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Management program for the saltwater crocodile in the Northern Territory of Australia 2009-2013



Management program for the saltwater crocodile in the Northern Territory of Australia 2009-2013


Fukuda, Yusuke; Delaney, Robyn; Leach, Gregory J

Issued by

Northern Territory. Department of Natural Resources, Environment, The Arts and Sport


E-Publications; E-Books; PublicationNT




The draft program is open for public comment to Friday 29 May 2009. Includes Summary document.


Date:2009-04; Made available via the Publications (Legal Deposit) Act 2004 (NT).




Crocodylus porosus -- Northern Territory; Crocodiles -- Conservation -- Northern Territory; Crocodiles -- Control -- Northern Territory; Crocodiles -- Government Policy -- Northern Territory

Publisher name

Northern Territory Government

Place of publication





60 pages : illustration, maps ; 30 cm.

File type





Attribution International 4.0 (CC BY 4.0)

Copyright owner

Northern Territory Government



Related links

http://hdl.handle.net/10070/214159[Final Edition]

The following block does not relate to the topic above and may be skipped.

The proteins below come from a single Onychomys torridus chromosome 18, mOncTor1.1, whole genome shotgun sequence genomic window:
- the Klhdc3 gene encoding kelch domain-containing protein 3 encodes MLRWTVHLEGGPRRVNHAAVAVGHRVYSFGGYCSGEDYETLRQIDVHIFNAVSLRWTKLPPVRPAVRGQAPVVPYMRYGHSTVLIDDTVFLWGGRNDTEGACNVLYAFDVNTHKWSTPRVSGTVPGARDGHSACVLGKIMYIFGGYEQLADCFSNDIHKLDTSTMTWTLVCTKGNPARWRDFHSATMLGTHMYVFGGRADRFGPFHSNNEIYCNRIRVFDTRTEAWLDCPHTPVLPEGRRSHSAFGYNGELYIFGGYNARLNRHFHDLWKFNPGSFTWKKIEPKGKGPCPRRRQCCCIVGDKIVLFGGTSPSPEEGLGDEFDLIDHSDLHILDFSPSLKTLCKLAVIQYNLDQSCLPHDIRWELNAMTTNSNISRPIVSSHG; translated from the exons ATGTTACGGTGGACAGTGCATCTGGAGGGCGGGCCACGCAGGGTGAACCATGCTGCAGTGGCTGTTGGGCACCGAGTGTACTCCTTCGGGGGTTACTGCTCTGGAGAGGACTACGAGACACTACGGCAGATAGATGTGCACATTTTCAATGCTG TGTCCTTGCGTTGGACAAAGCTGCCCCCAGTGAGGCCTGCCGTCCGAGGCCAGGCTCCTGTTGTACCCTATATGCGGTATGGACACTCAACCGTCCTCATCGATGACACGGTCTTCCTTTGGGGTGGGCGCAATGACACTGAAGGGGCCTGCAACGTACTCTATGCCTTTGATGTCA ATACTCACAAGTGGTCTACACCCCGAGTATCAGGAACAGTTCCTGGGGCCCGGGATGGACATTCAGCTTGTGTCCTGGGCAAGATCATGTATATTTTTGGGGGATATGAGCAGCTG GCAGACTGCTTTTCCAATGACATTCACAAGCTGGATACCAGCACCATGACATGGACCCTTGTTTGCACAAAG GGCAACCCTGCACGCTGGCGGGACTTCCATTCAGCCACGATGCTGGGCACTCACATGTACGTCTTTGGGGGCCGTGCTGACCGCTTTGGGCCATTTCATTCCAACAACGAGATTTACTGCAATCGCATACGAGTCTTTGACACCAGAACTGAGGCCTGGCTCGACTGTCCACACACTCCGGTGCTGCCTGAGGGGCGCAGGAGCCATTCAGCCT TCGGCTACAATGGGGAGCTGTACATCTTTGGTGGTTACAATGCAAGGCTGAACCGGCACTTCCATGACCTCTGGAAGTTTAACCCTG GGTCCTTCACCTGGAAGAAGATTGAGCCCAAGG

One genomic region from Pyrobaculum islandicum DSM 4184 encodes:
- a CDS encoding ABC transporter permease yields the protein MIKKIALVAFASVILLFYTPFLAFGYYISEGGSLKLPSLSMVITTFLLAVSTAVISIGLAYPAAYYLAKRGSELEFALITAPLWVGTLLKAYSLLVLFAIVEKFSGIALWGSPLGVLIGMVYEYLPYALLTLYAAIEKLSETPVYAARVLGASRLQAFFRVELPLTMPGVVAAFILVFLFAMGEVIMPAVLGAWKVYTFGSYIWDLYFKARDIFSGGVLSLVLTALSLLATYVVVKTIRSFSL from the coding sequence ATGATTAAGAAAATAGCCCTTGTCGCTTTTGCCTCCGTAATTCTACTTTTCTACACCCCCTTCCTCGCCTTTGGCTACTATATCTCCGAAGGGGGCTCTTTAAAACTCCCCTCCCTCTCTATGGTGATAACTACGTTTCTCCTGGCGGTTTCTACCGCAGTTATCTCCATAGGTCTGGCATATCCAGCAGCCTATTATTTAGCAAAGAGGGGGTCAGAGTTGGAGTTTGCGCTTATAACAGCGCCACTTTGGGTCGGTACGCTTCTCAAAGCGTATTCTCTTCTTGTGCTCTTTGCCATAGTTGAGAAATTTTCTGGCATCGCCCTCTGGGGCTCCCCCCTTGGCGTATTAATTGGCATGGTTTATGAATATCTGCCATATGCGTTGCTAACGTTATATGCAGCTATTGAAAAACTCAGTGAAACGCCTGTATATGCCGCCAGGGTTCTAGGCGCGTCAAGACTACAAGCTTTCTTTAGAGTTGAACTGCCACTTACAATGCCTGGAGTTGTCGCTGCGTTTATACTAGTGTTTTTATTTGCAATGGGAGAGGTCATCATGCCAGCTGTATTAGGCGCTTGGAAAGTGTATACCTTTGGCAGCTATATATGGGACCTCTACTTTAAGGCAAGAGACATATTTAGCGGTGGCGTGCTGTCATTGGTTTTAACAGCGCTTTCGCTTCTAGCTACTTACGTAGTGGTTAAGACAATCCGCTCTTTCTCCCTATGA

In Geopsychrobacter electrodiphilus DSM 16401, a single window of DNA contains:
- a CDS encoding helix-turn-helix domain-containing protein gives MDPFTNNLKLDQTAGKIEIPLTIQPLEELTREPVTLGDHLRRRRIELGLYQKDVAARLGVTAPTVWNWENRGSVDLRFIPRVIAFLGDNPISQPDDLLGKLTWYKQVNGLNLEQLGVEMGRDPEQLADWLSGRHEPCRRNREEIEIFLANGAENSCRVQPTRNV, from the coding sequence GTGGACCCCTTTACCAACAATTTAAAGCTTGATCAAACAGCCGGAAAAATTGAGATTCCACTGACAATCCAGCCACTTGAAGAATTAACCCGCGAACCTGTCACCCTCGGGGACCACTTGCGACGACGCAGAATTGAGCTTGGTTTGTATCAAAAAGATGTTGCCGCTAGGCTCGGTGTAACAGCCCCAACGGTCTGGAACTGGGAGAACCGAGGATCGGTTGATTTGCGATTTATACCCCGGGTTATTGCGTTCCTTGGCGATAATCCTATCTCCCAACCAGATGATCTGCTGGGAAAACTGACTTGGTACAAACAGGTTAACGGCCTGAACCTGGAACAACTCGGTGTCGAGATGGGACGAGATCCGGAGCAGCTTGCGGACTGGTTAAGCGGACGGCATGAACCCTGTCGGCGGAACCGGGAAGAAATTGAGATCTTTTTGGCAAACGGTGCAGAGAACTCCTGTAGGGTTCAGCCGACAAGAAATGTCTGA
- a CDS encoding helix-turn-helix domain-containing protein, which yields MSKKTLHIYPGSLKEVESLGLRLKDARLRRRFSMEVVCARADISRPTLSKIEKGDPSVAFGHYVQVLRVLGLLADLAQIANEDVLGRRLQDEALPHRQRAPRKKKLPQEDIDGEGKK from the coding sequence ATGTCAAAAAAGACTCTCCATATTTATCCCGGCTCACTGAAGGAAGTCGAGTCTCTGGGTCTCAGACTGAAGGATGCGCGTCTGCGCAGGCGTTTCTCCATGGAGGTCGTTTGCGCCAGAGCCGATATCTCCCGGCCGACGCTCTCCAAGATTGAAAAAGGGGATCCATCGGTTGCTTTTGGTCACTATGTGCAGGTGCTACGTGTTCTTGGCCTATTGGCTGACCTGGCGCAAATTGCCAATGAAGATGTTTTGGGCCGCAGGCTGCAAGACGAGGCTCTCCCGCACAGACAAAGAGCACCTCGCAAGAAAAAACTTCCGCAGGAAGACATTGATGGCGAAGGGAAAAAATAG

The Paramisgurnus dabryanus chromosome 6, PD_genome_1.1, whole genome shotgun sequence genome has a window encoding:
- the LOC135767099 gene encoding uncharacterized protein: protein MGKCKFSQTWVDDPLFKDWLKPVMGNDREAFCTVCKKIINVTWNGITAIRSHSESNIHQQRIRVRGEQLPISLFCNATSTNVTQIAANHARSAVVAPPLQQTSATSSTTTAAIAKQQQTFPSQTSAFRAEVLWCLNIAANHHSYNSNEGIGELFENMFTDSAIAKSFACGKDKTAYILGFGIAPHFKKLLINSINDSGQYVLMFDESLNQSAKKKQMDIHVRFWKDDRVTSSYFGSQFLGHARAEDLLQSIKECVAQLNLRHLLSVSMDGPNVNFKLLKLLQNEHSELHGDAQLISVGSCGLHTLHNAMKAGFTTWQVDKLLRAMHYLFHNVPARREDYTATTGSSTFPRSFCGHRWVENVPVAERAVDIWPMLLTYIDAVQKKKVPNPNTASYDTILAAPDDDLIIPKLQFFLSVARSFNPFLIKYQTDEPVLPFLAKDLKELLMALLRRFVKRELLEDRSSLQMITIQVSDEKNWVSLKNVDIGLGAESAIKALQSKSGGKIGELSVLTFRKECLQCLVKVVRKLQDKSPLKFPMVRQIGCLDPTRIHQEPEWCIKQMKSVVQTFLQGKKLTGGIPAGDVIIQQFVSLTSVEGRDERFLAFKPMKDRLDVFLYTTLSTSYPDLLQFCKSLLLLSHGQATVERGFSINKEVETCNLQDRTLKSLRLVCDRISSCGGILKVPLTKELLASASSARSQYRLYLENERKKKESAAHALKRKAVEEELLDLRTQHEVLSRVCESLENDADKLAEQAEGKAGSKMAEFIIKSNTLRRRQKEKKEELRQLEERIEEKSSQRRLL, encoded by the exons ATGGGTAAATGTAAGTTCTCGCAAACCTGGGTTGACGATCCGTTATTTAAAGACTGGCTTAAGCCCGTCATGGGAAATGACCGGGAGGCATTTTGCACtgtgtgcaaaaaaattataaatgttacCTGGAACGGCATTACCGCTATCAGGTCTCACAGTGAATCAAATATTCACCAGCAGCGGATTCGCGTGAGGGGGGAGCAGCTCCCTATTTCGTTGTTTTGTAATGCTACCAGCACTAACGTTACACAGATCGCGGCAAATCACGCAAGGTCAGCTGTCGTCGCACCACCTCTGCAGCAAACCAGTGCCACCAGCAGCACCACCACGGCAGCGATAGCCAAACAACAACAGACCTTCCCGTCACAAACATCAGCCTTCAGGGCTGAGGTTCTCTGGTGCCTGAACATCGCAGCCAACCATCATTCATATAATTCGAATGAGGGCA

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Draft Management Program for the Saltwater Crocodile in the Northern Territory 46 APPENDIX 3: SALTWATER CROCODILE DENSITIES IN THE RIVERS MONITORED IN THE NORTHERN TERRITORY Spotlight survey data are used to estimate the density of crocodiles on individual rivers as an index of the total crocodile population in the catchment. The density is calculated in terms of the number (sighting) and biomass (kg) of crocodiles per kilometre of a river surveyed. Three candidate regression models (linear, exponential and logistic) are then fitted to approximate the pattern of population growth for each river. For each river the fit of each model is compared to determine the model that best describes the population growth pattern using model selection parameters of Akaikes information criterion corrected (AICc) (or AICc modified by quasi-likelihood (QAICc) depending on data dispersion), difference in AICc (i), and Akaike weight (wi). The smaller the AICc a model shows, the more support the model is considered to have. If a model has small i (<2), it is generally considered highly supported. The strength of evidence that a model is the best in a set is measured by wi (%). The following graphs plot non-hatchling crocodile density for each river with the model lines fitted. The model selected as best is highlighted in bold. The expected asymptote is also shown on the graphs where the logistic model is selected. Details of the model selection parameters are provided in the table following the graphs. Note that the South Alligator River and West Alligator River in Kakadu National Park are control rivers where no harvesting has occurred since protection in 1971. The sighting density of crocodiles for six of the twelve rivers, including those with intensive harvesting (e.g. Adelaide River), most strongly support the logistic model (Figure 1, Table 1). This suggests that the populations have been stabilising in recent years and are approaching carrying capacity. Other rivers are still increasing either linearly or exponentially due to large variation in natural habitat quality (e.g. availability of nesting sites). The biomass density continues to increase in all the rivers (Figure 2, Table 2). This is as expected for a healthy, recovering population with individuals continuing to grow to a bigger size. Again, the large variation in density between rivers is attributable to varying habitat quality (e.g. the Mary River is known to have an unusually high density with large-sized animals) rather than an impact of harvesting as they show the same trends as the control rivers.